(although there are scenarios where it needs to be optimized).
Anyway, with "update driver" plugins we can extend set of delta updates
supported as needed.
> The flip side of this is that you couldn't choose to go to an
> in-between version if you wanted to, but I'm not sure that's an overly
> valid use case?
Agree, this is not important use case.
But you may have "different" latest versions - one for XP and another
for Vista and another for Mac.
> With this approach we also have the option of providing a "repair"
> function. So a client could run a utility to just completely download
> the entire app and get fresh copies of all the JARs. This is not
> critical but it could be quite useful. With the app-cast approach, you
> have to uninstall and then reinstall with your original MSI and then
> patch (or install with the new MSI) - the uninstall may delete your
> 'appdata' though, whereas a "repair" could leave this intact.
IMHO, repair by reinstalling still needs to be supported and existing
mechanisms (like MSI or rpm) have means to do this.
It does not seem as critical requirements for AU module.
> One other niggling thing for me is how to do things like system
> properties or VM settings (like -Xmx) without an app-profile.
> Currently you would be hard coding those into your 'exe' I imagine? So
> if an update wanted to change these things it would have to recompile
> the launcher exe and that would have to be part of the 'patch'?
Bundled app has application descriptor/config file. It is called
package.cfg and very simple now.
It may and need to be improved to pass in things like JVM options.
In fact launcher is fixed, it is not compiled per app.
It is embedded into ant task and simply renamed when application bundle
All variable parameters are coming from package.cfg
> There'd be no easy (possible?) way for the user to change these
> settings on their machine, not sure if that's a good thing or a bad
> thing though?
Well, if we need it (it is questionable) then user may tweak package.cfg
directly (imho, bad idea. especially if it is system wide) or we could have
some abstraction of "config" API and application may update its settings
per user. But this is unrelated to AU.
User settings should be left intact after AU. Default app settings are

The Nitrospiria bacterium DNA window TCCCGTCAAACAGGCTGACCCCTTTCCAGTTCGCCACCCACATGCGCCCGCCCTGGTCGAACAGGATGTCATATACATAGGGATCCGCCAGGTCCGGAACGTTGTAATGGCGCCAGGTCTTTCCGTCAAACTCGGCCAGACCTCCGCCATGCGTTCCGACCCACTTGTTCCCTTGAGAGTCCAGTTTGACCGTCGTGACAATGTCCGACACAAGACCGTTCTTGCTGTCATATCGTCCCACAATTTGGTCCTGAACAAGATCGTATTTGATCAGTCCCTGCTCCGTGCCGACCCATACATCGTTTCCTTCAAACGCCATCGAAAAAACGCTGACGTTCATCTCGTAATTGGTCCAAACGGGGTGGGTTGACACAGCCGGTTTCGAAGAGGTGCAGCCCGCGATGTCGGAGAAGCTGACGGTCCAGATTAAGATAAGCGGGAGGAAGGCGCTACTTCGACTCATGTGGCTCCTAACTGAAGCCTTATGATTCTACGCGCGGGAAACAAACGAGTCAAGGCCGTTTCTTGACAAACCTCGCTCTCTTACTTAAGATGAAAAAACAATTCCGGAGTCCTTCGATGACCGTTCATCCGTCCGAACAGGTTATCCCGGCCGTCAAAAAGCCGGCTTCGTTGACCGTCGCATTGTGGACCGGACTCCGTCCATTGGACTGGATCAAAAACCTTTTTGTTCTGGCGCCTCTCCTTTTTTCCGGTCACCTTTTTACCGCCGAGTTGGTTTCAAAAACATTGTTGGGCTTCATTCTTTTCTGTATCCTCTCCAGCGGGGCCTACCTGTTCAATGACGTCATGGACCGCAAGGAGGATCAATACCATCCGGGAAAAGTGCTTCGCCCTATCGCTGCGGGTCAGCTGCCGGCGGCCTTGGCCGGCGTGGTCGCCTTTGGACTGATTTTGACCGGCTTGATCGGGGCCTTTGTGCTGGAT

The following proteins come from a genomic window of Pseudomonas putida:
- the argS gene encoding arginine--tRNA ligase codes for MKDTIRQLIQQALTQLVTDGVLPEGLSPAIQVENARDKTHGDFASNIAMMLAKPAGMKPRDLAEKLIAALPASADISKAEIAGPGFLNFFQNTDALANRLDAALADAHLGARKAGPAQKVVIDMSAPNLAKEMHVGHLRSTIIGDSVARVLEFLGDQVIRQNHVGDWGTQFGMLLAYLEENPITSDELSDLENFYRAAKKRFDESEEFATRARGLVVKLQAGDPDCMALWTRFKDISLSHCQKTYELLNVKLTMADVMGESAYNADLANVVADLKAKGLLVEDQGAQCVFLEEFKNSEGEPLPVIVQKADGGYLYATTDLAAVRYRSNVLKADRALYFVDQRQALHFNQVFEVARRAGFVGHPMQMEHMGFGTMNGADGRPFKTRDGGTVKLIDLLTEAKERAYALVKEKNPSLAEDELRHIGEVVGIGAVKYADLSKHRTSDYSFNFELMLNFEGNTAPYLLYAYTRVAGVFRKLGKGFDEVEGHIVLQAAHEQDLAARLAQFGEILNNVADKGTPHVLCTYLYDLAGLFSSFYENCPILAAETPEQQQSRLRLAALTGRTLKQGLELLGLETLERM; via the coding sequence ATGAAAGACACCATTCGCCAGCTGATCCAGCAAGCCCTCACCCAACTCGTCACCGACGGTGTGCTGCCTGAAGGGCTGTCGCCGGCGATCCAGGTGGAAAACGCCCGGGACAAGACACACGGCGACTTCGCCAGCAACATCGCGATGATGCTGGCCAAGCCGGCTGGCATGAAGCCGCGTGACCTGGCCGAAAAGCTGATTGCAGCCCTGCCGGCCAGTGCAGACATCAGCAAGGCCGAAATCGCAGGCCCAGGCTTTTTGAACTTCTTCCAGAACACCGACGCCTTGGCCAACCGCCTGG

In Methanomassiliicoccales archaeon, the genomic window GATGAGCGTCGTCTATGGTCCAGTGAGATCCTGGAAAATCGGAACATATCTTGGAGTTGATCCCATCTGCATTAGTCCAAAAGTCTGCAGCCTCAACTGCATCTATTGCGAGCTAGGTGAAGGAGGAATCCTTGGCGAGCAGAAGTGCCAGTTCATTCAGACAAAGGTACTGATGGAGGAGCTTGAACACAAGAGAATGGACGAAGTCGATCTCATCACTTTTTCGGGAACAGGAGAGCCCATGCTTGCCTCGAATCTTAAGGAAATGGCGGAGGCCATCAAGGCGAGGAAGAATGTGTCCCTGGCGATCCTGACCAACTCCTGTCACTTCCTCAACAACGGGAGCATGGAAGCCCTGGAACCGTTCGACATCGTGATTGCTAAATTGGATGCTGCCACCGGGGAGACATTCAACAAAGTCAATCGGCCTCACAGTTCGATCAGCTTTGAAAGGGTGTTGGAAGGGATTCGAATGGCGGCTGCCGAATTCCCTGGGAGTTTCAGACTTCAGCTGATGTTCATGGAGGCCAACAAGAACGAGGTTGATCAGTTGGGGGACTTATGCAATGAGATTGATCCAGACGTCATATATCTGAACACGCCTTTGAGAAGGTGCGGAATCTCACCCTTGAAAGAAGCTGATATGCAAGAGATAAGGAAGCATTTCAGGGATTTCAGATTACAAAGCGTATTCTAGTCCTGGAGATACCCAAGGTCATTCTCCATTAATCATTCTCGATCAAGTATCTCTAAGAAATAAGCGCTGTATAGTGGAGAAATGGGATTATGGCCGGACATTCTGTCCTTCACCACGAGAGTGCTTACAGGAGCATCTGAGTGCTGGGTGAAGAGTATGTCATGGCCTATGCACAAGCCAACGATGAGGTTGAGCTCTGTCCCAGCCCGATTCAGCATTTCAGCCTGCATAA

part of application descriptor. So i think we are good with this.
> And finally one other edge use case I thought of today: it's not
> uncommon to have several 'apps' included in the one install. For
> example you might have a user UI and an admin UI. In Java-land, these
> would ideally share the same libraries but have different 'main'
> classes. I was thinking the app-profile approach could potentially be
> extended to cover this but it needs more thinking about, and may just
> be an unsupported use case. Not sure how/if the app-cast approach
> could handle this if we said it was a requirement.
It does not seem hard to me.
Key question here -- are they shipped as separate installs or one bundle
with multiple launchers.
If they are separate installs they are updated separately and there
should be application specific means to ensure they are consistent
(because user may simply install incompatible versions to start with).
Application specific solution may use AU APIs to force autoupdate
if user tries to launch app that is compatible with others.
If they are shipped as one bundle then nothing special to be done by AU.
AU will update folder with multiple launchers easily as they are just
files for AU module.
It is different story how to bundle msi/exe/dmg for this scenario but
this is separate from AU discussion,
> On Sun, Jun 17, 2012 at 5:26 PM, Igor Nekrestyanov
> <igor.nekrestyanov at oracle.com <mailto:igor.nekrestyanov at oracle.com>>
> Hi Dan,
> thanks for the great writeup (and pushing this ahead).
> I finally started to look into this more actively. Some
> questions/suggestions below.
> On 6/15/12 5:02 PM, Daniel Zwolenski wrote:
> *The General Approach*